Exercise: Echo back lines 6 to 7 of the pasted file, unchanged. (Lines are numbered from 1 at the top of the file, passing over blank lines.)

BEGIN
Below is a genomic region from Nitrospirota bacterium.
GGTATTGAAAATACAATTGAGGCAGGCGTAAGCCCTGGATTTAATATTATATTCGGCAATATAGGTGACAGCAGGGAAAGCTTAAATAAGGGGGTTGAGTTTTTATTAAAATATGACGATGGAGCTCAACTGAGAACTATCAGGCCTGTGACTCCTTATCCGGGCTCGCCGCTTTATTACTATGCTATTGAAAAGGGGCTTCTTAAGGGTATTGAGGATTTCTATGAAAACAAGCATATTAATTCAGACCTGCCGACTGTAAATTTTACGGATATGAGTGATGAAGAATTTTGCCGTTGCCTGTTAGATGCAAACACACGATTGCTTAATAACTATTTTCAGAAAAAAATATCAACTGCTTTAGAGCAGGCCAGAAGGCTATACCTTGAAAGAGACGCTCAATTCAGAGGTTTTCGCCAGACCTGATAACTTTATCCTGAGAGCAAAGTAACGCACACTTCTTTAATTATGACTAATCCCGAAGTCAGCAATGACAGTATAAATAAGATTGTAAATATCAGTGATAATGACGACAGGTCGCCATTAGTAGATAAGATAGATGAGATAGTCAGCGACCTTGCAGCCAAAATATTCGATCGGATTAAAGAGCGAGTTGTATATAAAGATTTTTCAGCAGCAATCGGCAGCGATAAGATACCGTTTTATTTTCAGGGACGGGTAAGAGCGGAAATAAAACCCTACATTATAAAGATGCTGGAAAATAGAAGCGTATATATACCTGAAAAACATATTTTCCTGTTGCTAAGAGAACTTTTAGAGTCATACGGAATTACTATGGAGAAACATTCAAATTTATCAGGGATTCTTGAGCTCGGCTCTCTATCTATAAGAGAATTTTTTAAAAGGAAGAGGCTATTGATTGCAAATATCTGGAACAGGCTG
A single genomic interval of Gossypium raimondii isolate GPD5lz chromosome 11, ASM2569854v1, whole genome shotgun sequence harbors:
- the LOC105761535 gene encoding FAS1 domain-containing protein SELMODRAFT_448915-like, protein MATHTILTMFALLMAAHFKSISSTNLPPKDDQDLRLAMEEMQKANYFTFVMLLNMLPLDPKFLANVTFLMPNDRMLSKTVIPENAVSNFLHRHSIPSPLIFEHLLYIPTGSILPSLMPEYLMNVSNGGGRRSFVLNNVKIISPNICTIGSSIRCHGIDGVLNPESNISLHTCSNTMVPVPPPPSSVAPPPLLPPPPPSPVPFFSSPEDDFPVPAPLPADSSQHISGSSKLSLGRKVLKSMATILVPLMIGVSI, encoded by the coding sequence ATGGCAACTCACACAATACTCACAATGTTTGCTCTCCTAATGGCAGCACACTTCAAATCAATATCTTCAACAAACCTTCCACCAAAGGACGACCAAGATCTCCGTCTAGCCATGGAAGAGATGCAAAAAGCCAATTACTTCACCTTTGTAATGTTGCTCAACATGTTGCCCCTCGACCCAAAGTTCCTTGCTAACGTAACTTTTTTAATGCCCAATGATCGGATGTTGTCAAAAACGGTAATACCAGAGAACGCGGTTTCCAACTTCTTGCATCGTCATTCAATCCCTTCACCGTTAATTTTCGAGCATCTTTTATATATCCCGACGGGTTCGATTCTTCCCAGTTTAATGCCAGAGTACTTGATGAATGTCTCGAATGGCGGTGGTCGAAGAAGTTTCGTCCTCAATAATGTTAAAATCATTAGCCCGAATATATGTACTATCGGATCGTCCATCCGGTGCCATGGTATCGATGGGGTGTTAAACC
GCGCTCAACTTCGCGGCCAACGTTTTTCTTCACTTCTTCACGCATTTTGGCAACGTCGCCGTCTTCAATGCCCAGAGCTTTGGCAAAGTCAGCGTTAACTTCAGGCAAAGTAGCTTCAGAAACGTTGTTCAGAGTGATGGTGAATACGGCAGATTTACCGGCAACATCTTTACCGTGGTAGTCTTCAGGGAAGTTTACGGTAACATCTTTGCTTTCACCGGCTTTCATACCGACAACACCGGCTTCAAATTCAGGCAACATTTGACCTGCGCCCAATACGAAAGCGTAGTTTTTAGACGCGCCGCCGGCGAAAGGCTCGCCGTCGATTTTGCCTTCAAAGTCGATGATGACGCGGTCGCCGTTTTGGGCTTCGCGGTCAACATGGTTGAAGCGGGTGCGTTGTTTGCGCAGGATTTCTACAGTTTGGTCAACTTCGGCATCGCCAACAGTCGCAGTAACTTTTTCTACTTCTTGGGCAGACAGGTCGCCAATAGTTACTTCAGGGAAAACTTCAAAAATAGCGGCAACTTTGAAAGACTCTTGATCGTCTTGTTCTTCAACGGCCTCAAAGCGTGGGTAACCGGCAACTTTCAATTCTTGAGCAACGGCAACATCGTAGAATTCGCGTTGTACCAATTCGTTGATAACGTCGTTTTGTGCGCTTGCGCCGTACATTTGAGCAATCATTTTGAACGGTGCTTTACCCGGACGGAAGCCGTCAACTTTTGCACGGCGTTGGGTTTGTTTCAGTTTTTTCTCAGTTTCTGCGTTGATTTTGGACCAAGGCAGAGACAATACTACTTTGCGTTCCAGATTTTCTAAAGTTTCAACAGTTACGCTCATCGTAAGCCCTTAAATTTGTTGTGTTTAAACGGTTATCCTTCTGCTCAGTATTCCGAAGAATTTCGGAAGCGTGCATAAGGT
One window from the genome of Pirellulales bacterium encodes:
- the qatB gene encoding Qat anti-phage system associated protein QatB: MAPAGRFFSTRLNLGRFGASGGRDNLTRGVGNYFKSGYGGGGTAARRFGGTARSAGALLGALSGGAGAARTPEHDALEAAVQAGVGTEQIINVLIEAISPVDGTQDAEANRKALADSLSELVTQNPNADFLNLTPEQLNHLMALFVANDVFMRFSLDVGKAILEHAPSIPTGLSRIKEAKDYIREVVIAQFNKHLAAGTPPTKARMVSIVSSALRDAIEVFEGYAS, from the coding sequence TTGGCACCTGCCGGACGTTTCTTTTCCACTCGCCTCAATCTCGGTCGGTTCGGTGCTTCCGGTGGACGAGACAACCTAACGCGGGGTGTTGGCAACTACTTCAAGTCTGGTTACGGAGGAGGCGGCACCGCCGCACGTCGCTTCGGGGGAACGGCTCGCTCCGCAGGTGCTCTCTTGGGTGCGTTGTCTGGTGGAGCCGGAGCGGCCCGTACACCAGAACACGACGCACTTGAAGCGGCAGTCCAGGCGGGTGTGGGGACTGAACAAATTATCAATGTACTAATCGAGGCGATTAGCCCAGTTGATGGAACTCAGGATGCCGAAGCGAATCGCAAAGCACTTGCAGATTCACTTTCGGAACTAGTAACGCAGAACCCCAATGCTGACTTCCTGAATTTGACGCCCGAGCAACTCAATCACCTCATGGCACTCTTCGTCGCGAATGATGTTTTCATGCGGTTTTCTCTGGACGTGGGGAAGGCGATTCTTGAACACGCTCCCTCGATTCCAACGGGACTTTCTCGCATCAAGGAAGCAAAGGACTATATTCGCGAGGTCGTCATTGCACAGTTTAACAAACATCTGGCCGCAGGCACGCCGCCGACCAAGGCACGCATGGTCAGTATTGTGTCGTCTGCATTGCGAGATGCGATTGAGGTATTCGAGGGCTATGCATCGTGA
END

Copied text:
One window from the genome of Pirellulales bacterium encodes:
- the qatB gene encoding Qat anti-phage system associated protein QatB: MAPAGRFFSTRLNLGRFGASGGRDNLTRGVGNYFKSGYGGGGTAARRFGGTARSAGALLGALSGGAGAARTPEHDALEAAVQAGVGTEQIINVLIEAISPVDGTQDAEANRKALADSLSELVTQNPNADFLNLTPEQLNHLMALFVANDVFMRFSLDVGKAILEHAPSIPTGLSRIKEAKDYIREVVIAQFNKHLAAGTPPTKARMVSIVSSALRDAIEVFEGYAS, from the coding sequence TTGGCACCTGCCGGACGTTTCTTTTCCACTCGCCTCAATCTCGGTCGGTTCGGTGCTTCCGGTGGACGAGACAACCTAACGCGGGGTGTTGGCAACTACTTCAAGTCTGGTTACGGAGGAGGCGGCACCGCCGCACGTCGCTTCGGGGGAACGGCTCGCTCCGCAGGTGCTCTCTTGGGTGCGTTGTCTGGTGGAGCCGGAGCGGCCCGTACACCAGAACACGACGCACTTGAAGCGGCAGTCCAGGCGGGTGTGGGGACTGAACAAATTATCAATGTACTAATCGAGGCGATTAGCCCAGTTGATGGAACTCAGGATGCCGAAGCGAATCGCAAAGCACTTGCAGATTCACTTTCGGAACTAGTAACGCAGAACCCCAATGCTGACTTCCTGAATTTGACGCCCGAGCAACTCAATCACCTCATGGCACTCTTCGTCGCGAATGATGTTTTCATGCGGTTTTCTCTGGACGTGGGGAAGGCGATTCTTGAACACGCTCCCTCGATTCCAACGGGACTTTCTCGCATCAAGGAAGCAAAGGACTATATTCGCGAGGTCGTCATTGCACAGTTTAACAAACATCTGGCCGCAGGCACGCCGCCGACCAAGGCACGCATGGTCAGTATTGTGTCGTCTGCATTGCGAGATGCGATTGAGGTATTCGAGGGCTATGCATCGTGA